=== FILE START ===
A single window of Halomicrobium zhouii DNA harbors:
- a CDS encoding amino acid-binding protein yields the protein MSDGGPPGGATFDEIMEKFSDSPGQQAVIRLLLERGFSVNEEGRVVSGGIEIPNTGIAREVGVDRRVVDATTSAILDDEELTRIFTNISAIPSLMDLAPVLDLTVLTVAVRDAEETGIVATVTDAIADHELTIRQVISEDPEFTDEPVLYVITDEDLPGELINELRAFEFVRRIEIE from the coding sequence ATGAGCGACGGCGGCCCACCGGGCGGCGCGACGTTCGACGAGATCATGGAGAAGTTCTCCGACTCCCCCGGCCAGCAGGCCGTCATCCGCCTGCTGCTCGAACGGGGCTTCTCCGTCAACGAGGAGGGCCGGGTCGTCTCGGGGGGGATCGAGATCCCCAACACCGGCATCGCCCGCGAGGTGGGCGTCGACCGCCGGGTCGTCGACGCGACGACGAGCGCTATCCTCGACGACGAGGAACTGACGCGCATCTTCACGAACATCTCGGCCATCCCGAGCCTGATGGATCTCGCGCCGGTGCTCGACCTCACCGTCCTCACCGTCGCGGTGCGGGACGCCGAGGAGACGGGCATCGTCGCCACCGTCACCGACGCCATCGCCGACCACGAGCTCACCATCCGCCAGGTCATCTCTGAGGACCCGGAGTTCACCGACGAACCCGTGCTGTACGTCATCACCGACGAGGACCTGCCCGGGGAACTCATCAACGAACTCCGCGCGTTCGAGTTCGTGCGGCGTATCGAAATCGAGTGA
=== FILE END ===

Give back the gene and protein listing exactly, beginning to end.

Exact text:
A single window of Halomicrobium zhouii DNA harbors:
- a CDS encoding amino acid-binding protein yields the protein MSDGGPPGGATFDEIMEKFSDSPGQQAVIRLLLERGFSVNEEGRVVSGGIEIPNTGIAREVGVDRRVVDATTSAILDDEELTRIFTNISAIPSLMDLAPVLDLTVLTVAVRDAEETGIVATVTDAIADHELTIRQVISEDPEFTDEPVLYVITDEDLPGELINELRAFEFVRRIEIE from the coding sequence ATGAGCGACGGCGGCCCACCGGGCGGCGCGACGTTCGACGAGATCATGGAGAAGTTCTCCGACTCCCCCGGCCAGCAGGCCGTCATCCGCCTGCTGCTCGAACGGGGCTTCTCCGTCAACGAGGAGGGCCGGGTCGTCTCGGGGGGGATCGAGATCCCCAACACCGGCATCGCCCGCGAGGTGGGCGTCGACCGCCGGGTCGTCGACGCGACGACGAGCGCTATCCTCGACGACGAGGAACTGACGCGCATCTTCACGAACATCTCGGCCATCCCGAGCCTGATGGATCTCGCGCCGGTGCTCGACCTCACCGTCCTCACCGTCGCGGTGCGGGACGCCGAGGAGACGGGCATCGTCGCCACCGTCACCGACGCCATCGCCGACCACGAGCTCACCATCCGCCAGGTCATCTCTGAGGACCCGGAGTTCACCGACGAACCCGTGCTGTACGTCATCACCGACGAGGACCTGCCCGGGGAACTCATCAACGAACTCCGCGCGTTCGAGTTCGTGCGGCGTATCGAAATCGAGTGA